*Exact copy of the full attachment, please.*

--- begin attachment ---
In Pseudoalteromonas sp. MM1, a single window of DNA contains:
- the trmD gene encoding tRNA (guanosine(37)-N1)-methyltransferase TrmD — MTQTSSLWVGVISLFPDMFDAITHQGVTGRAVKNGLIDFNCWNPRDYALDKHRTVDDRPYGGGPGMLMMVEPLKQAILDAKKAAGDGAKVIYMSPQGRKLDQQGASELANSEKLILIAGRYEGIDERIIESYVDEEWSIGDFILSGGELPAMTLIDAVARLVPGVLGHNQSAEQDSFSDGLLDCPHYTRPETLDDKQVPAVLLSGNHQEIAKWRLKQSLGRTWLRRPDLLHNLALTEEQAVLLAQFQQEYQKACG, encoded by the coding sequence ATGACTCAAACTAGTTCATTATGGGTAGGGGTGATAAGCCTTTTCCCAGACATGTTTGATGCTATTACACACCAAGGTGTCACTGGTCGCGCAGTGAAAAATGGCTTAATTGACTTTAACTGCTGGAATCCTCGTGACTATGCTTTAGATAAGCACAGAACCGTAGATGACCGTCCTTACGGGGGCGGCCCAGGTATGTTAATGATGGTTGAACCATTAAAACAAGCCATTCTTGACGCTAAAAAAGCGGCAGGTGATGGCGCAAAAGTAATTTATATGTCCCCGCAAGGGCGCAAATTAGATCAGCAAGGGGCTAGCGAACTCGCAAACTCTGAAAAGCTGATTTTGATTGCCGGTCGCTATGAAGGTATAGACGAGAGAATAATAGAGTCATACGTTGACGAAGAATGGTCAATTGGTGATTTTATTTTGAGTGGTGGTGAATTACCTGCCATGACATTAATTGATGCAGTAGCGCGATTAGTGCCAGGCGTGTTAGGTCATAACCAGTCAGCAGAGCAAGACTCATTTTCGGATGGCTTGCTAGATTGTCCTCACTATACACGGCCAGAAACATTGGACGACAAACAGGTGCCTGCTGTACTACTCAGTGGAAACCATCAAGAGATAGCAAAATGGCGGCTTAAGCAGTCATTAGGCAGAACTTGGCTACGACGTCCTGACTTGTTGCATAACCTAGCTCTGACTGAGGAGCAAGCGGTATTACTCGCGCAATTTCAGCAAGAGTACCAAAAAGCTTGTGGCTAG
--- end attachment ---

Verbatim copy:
In Pseudoalteromonas sp. MM1, a single window of DNA contains:
- the trmD gene encoding tRNA (guanosine(37)-N1)-methyltransferase TrmD — MTQTSSLWVGVISLFPDMFDAITHQGVTGRAVKNGLIDFNCWNPRDYALDKHRTVDDRPYGGGPGMLMMVEPLKQAILDAKKAAGDGAKVIYMSPQGRKLDQQGASELANSEKLILIAGRYEGIDERIIESYVDEEWSIGDFILSGGELPAMTLIDAVARLVPGVLGHNQSAEQDSFSDGLLDCPHYTRPETLDDKQVPAVLLSGNHQEIAKWRLKQSLGRTWLRRPDLLHNLALTEEQAVLLAQFQQEYQKACG, encoded by the coding sequence ATGACTCAAACTAGTTCATTATGGGTAGGGGTGATAAGCCTTTTCCCAGACATGTTTGATGCTATTACACACCAAGGTGTCACTGGTCGCGCAGTGAAAAATGGCTTAATTGACTTTAACTGCTGGAATCCTCGTGACTATGCTTTAGATAAGCACAGAACCGTAGATGACCGTCCTTACGGGGGCGGCCCAGGTATGTTAATGATGGTTGAACCATTAAAACAAGCCATTCTTGACGCTAAAAAAGCGGCAGGTGATGGCGCAAAAGTAATTTATATGTCCCCGCAAGGGCGCAAATTAGATCAGCAAGGGGCTAGCGAACTCGCAAACTCTGAAAAGCTGATTTTGATTGCCGGTCGCTATGAAGGTATAGACGAGAGAATAATAGAGTCATACGTTGACGAAGAATGGTCAATTGGTGATTTTATTTTGAGTGGTGGTGAATTACCTGCCATGACATTAATTGATGCAGTAGCGCGATTAGTGCCAGGCGTGTTAGGTCATAACCAGTCAGCAGAGCAAGACTCATTTTCGGATGGCTTGCTAGATTGTCCTCACTATACACGGCCAGAAACATTGGACGACAAACAGGTGCCTGCTGTACTACTCAGTGGAAACCATCAAGAGATAGCAAAATGGCGGCTTAAGCAGTCATTAGGCAGAACTTGGCTACGACGTCCTGACTTGTTGCATAACCTAGCTCTGACTGAGGAGCAAGCGGTATTACTCGCGCAATTTCAGCAAGAGTACCAAAAAGCTTGTGGCTAG